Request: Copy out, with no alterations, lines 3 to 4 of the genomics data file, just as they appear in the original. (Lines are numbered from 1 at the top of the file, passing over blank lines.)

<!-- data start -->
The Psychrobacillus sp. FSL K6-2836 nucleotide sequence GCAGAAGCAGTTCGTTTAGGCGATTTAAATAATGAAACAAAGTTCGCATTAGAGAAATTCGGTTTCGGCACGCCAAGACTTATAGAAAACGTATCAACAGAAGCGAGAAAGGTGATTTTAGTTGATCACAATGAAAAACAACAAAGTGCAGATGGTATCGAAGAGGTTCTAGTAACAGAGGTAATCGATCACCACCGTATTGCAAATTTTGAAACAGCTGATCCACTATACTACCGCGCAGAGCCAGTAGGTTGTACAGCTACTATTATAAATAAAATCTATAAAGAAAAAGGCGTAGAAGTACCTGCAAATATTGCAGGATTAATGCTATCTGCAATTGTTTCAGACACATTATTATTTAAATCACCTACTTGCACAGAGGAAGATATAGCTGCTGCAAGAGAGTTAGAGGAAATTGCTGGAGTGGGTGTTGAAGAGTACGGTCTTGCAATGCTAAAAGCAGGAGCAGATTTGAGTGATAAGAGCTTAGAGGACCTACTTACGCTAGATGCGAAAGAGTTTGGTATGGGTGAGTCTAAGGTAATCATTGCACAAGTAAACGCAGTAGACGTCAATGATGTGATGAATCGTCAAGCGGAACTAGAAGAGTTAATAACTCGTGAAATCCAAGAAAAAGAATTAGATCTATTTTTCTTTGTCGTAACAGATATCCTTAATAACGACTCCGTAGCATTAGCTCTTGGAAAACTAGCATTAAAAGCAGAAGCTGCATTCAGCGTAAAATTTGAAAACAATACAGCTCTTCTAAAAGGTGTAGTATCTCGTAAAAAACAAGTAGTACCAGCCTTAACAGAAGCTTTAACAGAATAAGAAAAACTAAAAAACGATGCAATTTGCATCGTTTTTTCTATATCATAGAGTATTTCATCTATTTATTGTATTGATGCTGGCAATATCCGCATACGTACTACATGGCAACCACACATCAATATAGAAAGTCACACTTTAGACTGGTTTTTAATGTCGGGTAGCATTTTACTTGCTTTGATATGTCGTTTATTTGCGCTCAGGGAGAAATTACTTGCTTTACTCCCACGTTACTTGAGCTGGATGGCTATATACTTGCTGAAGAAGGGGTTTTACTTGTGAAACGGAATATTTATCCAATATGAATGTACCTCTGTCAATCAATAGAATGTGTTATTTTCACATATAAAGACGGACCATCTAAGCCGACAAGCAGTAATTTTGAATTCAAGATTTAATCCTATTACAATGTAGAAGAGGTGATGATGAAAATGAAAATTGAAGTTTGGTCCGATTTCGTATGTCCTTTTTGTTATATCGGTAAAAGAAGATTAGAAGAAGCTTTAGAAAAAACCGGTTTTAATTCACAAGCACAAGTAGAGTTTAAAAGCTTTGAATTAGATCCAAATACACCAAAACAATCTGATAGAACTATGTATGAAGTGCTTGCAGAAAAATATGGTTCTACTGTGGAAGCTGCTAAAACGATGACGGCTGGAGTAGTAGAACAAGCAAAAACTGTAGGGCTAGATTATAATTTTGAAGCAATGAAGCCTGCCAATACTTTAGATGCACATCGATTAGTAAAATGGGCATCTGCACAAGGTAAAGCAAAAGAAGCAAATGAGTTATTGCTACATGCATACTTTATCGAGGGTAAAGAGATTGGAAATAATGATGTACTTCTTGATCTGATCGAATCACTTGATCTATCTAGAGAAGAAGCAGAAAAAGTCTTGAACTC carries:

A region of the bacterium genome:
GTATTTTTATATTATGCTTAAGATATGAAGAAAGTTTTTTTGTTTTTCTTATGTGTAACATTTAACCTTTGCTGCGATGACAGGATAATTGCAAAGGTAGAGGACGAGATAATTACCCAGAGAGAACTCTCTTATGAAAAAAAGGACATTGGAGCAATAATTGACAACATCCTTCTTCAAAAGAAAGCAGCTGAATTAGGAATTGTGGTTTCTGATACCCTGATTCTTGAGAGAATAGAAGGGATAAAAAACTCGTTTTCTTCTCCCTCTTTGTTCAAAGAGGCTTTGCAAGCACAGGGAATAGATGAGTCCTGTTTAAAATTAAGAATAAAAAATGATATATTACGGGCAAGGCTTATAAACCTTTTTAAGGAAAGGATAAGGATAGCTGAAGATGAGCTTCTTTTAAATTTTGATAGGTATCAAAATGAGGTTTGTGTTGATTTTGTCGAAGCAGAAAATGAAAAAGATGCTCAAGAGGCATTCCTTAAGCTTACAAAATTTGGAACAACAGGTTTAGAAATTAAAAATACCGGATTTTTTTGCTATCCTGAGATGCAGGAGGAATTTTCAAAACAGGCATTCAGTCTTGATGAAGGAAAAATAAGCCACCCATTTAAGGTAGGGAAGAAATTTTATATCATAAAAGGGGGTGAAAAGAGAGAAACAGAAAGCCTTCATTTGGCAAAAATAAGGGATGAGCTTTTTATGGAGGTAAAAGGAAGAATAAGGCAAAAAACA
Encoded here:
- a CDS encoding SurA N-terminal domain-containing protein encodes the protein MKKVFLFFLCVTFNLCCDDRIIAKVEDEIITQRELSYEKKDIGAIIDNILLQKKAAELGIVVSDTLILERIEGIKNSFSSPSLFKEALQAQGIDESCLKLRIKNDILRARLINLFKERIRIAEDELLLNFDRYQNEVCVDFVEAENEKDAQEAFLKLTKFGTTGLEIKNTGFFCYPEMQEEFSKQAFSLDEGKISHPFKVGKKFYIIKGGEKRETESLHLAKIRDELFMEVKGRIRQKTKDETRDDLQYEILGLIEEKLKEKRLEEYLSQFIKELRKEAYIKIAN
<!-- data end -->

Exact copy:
GTATTTTTATATTATGCTTAAGATATGAAGAAAGTTTTTTTGTTTTTCTTATGTGTAACATTTAACCTTTGCTGCGATGACAGGATAATTGCAAAGGTAGAGGACGAGATAATTACCCAGAGAGAACTCTCTTATGAAAAAAAGGACATTGGAGCAATAATTGACAACATCCTTCTTCAAAAGAAAGCAGCTGAATTAGGAATTGTGGTTTCTGATACCCTGATTCTTGAGAGAATAGAAGGGATAAAAAACTCGTTTTCTTCTCCCTCTTTGTTCAAAGAGGCTTTGCAAGCACAGGGAATAGATGAGTCCTGTTTAAAATTAAGAATAAAAAATGATATATTACGGGCAAGGCTTATAAACCTTTTTAAGGAAAGGATAAGGATAGCTGAAGATGAGCTTCTTTTAAATTTTGATAGGTATCAAAATGAGGTTTGTGTTGATTTTGTCGAAGCAGAAAATGAAAAAGATGCTCAAGAGGCATTCCTTAAGCTTACAAAATTTGGAACAACAGGTTTAGAAATTAAAAATACCGGATTTTTTTGCTATCCTGAGATGCAGGAGGAATTTTCAAAACAGGCATTCAGTCTTGATGAAGGAAAAATAAGCCACCCATTTAAGGTAGGGAAGAAATTTTATATCATAAAAGGGGGTGAAAAGAGAGAAACAGAAAGCCTTCATTTGGCAAAAATAAGGGATGAGCTTTTTATGGAGGTAAAAGGAAGAATAAGGCAAAAAACA
Encoded here: